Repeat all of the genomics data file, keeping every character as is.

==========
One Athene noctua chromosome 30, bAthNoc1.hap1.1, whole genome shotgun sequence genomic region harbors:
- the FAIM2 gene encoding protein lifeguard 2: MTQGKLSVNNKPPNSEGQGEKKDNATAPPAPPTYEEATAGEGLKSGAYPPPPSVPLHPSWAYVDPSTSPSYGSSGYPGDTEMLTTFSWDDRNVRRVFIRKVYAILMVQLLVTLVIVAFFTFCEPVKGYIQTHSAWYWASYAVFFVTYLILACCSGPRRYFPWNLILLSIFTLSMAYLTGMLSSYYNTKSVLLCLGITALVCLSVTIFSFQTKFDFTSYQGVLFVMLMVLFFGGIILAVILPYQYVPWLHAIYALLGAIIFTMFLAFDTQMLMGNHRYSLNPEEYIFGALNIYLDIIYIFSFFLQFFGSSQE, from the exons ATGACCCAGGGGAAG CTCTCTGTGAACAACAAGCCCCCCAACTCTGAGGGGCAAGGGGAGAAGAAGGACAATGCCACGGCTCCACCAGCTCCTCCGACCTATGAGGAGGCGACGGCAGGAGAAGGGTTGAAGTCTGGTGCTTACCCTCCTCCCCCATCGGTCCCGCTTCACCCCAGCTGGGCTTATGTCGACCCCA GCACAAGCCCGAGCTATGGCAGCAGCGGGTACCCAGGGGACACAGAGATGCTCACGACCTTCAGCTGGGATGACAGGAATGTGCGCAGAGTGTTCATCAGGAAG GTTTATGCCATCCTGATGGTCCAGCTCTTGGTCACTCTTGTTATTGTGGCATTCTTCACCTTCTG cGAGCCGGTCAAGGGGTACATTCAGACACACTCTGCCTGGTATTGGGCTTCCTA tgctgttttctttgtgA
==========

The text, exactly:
One Athene noctua chromosome 30, bAthNoc1.hap1.1, whole genome shotgun sequence genomic region harbors:
- the FAIM2 gene encoding protein lifeguard 2: MTQGKLSVNNKPPNSEGQGEKKDNATAPPAPPTYEEATAGEGLKSGAYPPPPSVPLHPSWAYVDPSTSPSYGSSGYPGDTEMLTTFSWDDRNVRRVFIRKVYAILMVQLLVTLVIVAFFTFCEPVKGYIQTHSAWYWASYAVFFVTYLILACCSGPRRYFPWNLILLSIFTLSMAYLTGMLSSYYNTKSVLLCLGITALVCLSVTIFSFQTKFDFTSYQGVLFVMLMVLFFGGIILAVILPYQYVPWLHAIYALLGAIIFTMFLAFDTQMLMGNHRYSLNPEEYIFGALNIYLDIIYIFSFFLQFFGSSQE, from the exons ATGACCCAGGGGAAG CTCTCTGTGAACAACAAGCCCCCCAACTCTGAGGGGCAAGGGGAGAAGAAGGACAATGCCACGGCTCCACCAGCTCCTCCGACCTATGAGGAGGCGACGGCAGGAGAAGGGTTGAAGTCTGGTGCTTACCCTCCTCCCCCATCGGTCCCGCTTCACCCCAGCTGGGCTTATGTCGACCCCA GCACAAGCCCGAGCTATGGCAGCAGCGGGTACCCAGGGGACACAGAGATGCTCACGACCTTCAGCTGGGATGACAGGAATGTGCGCAGAGTGTTCATCAGGAAG GTTTATGCCATCCTGATGGTCCAGCTCTTGGTCACTCTTGTTATTGTGGCATTCTTCACCTTCTG cGAGCCGGTCAAGGGGTACATTCAGACACACTCTGCCTGGTATTGGGCTTCCTA tgctgttttctttgtgA